Mr. Søren Jessen-Petersen’s embrace of Haradinaj

In a statement on Haradinaj’s resignation Jessen-Petersen praises him for his “dynamic leadership, strong commitment and vision” and says that thanks to that “Kosovo is today closer than ever before to achieving its aspirations in settling its future status.” He calls him his “close partner and friend.” In spite of the fact that the Prime Minister had no choice but to voluntarily go to the Hague, Kofi Annan’s representative praises him for the “dignity and maturity” he has shown in deciding to do so. He also expresses his understanding of the “shock and anger” the people of Kosovo must feel at this development, “people” meaning of course only the Albanians and hardly the Serbs, Romas and other minorities living there.

Søren Jessen-Petersen continues [Read more…]

Peacemaking in Kosovo coming to an end – for predictable reasons

With a critique of the International Crisis Group

By Jan Oberg

TFF PressInfo 197 – April 29, 2004

Originally published here.

See PressInfo 195 as a background to this PressInfo

This PressInfo in Swedish
This PressInfo in Danish

There is a long-term background and some root causes behind the emerging peace-keeping failure in Kosovo. Media and politicians tend to forget them because they were ignored during the 1990s and do not fit the standardised image of the conflict. In this analysis, TFF’s director who has been engaged in Kosovo since 1991 discusses some of the most important among those causes.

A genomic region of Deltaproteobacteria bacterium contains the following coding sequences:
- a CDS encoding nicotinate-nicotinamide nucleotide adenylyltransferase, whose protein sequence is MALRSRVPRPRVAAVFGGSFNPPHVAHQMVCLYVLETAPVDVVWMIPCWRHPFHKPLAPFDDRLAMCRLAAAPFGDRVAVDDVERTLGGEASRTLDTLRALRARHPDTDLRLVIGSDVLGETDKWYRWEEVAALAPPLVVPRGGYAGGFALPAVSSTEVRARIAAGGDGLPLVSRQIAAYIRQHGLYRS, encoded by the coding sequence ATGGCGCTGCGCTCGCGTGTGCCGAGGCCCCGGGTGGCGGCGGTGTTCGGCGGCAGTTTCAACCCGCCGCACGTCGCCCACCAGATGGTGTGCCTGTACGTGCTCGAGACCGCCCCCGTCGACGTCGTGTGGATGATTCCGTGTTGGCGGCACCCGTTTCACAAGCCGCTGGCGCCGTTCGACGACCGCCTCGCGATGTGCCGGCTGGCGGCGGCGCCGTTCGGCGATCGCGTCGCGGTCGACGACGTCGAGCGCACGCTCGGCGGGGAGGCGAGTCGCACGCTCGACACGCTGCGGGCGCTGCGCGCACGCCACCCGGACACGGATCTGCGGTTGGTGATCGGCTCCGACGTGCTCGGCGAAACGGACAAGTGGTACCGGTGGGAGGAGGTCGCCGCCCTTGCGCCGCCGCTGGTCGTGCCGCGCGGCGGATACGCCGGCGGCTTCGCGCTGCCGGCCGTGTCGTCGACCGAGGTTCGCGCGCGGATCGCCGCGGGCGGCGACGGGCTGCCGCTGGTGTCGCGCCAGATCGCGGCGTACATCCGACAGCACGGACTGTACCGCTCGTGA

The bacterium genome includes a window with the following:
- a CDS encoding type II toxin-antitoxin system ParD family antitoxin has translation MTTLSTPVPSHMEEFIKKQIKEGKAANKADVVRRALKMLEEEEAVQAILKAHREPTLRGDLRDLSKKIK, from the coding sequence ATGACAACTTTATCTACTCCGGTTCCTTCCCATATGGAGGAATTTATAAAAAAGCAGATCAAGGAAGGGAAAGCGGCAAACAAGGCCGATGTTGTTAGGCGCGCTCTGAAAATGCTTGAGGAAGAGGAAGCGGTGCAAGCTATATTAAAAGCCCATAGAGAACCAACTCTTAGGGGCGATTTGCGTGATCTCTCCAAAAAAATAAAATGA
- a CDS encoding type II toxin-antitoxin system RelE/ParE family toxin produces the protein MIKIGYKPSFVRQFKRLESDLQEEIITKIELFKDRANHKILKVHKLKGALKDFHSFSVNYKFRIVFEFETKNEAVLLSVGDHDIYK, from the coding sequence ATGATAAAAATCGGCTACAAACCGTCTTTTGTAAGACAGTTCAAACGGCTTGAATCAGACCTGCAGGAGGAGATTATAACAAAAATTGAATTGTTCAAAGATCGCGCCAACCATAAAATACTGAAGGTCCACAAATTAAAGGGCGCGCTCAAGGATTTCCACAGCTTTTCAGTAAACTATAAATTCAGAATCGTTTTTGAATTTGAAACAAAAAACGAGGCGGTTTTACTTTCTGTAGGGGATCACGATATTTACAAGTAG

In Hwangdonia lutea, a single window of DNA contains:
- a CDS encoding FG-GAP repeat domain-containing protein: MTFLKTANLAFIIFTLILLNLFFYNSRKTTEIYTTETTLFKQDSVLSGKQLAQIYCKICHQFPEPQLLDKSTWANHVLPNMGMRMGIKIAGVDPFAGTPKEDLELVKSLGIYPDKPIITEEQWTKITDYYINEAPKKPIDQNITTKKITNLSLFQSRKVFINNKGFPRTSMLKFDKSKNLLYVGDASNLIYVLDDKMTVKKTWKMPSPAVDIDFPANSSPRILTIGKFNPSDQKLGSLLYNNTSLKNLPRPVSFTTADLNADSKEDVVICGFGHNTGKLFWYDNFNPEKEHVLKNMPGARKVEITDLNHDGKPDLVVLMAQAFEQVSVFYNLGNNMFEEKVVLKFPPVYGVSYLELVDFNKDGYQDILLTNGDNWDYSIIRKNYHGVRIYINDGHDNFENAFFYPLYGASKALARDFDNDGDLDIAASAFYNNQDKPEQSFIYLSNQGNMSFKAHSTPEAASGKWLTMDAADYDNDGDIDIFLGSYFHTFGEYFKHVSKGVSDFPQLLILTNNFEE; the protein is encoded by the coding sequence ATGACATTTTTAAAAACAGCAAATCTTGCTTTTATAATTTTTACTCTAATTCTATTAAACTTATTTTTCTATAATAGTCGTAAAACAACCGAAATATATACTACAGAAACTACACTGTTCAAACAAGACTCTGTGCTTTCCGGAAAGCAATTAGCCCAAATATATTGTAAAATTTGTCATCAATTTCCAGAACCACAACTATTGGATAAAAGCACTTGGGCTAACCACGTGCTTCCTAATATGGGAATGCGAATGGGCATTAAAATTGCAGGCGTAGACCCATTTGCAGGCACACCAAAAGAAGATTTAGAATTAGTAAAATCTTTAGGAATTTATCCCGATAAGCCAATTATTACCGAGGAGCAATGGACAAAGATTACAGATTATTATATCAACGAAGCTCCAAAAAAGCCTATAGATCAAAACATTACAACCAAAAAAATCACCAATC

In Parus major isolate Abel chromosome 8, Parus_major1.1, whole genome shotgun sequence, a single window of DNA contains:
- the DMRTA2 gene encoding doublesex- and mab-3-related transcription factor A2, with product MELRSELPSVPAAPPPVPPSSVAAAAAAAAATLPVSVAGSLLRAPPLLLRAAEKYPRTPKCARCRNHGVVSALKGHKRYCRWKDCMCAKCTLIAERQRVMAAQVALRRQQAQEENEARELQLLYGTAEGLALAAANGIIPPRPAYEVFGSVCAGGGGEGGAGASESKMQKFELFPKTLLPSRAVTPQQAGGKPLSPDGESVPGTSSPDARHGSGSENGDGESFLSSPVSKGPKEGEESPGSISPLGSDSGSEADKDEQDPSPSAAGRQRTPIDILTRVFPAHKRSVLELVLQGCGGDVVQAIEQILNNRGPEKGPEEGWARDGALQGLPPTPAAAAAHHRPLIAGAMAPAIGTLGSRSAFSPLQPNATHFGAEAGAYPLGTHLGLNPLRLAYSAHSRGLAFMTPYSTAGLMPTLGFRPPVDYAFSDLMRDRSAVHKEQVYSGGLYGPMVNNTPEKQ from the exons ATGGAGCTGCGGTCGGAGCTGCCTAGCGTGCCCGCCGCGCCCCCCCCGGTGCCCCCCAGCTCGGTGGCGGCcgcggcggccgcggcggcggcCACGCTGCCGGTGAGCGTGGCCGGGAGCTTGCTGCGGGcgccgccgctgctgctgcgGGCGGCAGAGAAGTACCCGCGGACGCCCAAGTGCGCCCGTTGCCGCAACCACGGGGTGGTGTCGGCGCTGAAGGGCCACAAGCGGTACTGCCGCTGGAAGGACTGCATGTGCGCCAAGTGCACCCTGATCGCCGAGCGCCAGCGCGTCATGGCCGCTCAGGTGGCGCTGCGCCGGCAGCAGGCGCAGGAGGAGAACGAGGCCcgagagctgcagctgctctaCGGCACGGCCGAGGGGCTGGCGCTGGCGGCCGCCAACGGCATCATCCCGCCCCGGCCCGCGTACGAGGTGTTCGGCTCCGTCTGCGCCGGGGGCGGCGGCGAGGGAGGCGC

In passing, he also points out how an allegedly “prestigious” NGO such as the International Crisis Group serves as a biased NEGO, a NEar-Governmental Organisation, and continues to offer perspectives and proposals that will make things worse in the Balkans.

It’s the beginning of the end

Slowly but surely – and sadly – the efforts of the international community to create peace in Kosovo/a are coming to an end in spring 2004. The reasons are simple: mediation and conflict-resolution in complex conflicts can not be done the way it was between 1989 and 1999. And you won’t succeed with peace-making the way it was done by the bombings in 1999 and the efforts since then.

Had anyone in the EU and the U.S. had the intellectual will and the political courage to draw conflict-management lessons from the Balkans, we would hardly have experienced the succeeding quagmires called Afghanistan and Iraq where the opportunities for peace and reconciliation are also decaying by the day.

The community’s self-appointed conflict-managers and mediators probably now hope that their “condemnations” of the most recent bout of ethnic cleansing in Kosovo in March 2004 will do the trick, prevent Albanian extremists from further attacks and keep the Kosovo calamity away from the headlines. If so, there is a high probability that they are in for nasty surprises.